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long time no TR (NSR-style)

post #1 of 16
Thread Starter 

where do I start?

 

it's been a while...  some photos?

 

i guess we should start with Aiden...

 

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then maybe some wildflowers?

 

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maybe a dog in some flowers?  Esme-lou...

 

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summer could be baseball?

 

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or gardens?

 

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or thunderstorms...

 

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but definitely mountains

 

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and streams...

 

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and first camping trips

 

 

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and taking dogs swimming

 

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bikes...

 

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...to ride for beers...

 

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sunrises...

 

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...followed by coffee...

 

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...pale, when contrasted with time spent with those you love

 

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yet thoughts of winter storms returning

 

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can, and do, make us drool with anticipation

 

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thanks for readin'...

post #2 of 16

Its been too long Splitter. 

 

Thanks for sharing. 

 

Oh and Aiden........you are soooo handsome!

post #3 of 16
Nice trip!
post #4 of 16

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Sureal

 

Thanks!

post #5 of 16

Good to see you and yours.  Thanks!

post #6 of 16

Man, your life is a great TR. 

post #7 of 16

Nice photos with he slow shutter speeds (water), HDR(?), and, of course, Aiden!

post #8 of 16
Thread Starter 

thanks for taking a look folks...  I've been a little absent from the forum.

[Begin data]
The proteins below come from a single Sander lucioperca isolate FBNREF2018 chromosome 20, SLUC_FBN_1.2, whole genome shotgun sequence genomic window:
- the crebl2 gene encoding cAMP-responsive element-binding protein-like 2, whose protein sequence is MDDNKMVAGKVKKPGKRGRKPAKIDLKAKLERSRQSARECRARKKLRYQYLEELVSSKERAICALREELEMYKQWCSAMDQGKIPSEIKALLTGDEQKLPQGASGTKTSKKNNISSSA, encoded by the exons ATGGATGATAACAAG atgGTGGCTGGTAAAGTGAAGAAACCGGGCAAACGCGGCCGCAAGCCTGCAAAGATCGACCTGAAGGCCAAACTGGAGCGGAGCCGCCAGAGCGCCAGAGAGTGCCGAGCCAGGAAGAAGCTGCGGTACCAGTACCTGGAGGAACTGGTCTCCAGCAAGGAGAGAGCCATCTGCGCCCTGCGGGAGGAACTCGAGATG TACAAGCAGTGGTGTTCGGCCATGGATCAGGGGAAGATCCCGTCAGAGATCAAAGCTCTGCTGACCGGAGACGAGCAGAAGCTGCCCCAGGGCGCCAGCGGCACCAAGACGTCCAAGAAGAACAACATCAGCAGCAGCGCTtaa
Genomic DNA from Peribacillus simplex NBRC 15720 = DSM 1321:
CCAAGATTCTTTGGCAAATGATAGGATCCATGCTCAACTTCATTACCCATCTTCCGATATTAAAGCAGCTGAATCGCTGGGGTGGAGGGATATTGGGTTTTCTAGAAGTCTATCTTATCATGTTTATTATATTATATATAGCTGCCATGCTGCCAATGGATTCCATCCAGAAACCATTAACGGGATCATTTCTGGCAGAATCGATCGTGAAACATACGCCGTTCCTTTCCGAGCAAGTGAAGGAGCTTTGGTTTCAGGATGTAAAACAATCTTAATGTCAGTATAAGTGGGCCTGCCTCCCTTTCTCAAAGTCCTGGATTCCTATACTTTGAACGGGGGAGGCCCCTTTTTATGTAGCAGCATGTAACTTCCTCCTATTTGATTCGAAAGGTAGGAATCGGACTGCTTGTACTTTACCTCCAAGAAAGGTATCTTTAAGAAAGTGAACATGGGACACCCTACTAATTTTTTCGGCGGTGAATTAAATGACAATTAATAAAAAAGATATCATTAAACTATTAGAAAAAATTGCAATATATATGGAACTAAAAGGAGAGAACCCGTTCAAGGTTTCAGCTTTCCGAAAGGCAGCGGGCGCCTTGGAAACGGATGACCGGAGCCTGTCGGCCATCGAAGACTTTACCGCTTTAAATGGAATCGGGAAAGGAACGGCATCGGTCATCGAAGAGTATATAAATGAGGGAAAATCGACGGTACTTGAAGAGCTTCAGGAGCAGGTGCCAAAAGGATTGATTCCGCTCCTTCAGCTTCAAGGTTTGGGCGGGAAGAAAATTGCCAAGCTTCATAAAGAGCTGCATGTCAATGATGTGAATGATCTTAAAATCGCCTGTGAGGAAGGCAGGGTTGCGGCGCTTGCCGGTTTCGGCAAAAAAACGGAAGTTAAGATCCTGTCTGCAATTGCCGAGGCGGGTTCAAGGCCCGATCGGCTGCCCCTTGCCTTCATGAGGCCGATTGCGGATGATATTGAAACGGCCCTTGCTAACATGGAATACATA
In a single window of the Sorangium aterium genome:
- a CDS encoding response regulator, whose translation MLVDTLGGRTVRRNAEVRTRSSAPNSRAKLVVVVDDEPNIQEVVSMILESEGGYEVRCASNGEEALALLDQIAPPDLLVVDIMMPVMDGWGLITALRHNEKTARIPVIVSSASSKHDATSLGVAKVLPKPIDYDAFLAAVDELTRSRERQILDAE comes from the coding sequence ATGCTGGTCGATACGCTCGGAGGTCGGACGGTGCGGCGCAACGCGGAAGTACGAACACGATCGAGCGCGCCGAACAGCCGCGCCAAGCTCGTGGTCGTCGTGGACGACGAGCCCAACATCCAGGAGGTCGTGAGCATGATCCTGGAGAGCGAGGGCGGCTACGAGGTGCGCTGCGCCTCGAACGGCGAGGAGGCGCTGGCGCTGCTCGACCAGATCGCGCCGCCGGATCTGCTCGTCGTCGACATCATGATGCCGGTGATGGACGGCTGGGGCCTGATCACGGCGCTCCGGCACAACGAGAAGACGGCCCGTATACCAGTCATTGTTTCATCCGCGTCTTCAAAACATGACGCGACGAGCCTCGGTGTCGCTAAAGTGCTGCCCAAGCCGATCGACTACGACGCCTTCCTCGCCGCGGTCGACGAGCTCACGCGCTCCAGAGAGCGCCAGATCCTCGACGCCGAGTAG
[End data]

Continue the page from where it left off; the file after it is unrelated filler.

@quant, no HDR, all single exposure.  Some employ a GND filter.

 

I'll use an ND for slow shutter speed stuff, but the fuzzy water in these photos were just taken in low-light with a stopped down aperture.  Maybe a CP on the bridge shot.  I don't recall.

post #9 of 16

I really really want to get with you to learn more about using my camera to its potential. 

I know I could do more with this stuff but just don't know enough to do it. 

 

Paling in comparison these are a few shots I took during the storm a few weeks ago. 

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And the next morning the sun breaking through the clouds over Reno. 

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post #10 of 16
Quote:
Originally Posted by Trekchick View Post

And the next morning the sun breaking through the clouds over Reno. 

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 Tricia, this photo demonstrates one of the differences between your photos and Splitters.  Notice the amount of contrast in your photo?  It causes the clouds to wash out (the highlights get blown) while the dynamic range of the camera can't compensate for the shadows.  There's just too much contrast.

 

This is where a GND (graduated neutral density) filter can help.  Basically, a GND filter has a section where the light just passes through, but it also has a section that is graduated where the light is diminished.  It also usually has a line demarcing the two sections.  So, you position the filter so that the clear section would bascially be the lower portion of your photo while positioning the light blocking part for the clouds.  This reduces the dynamic range and allows the photo to more accurately portray what your eye sees.  A GND filter is one of the best tools you can add to your photo kit.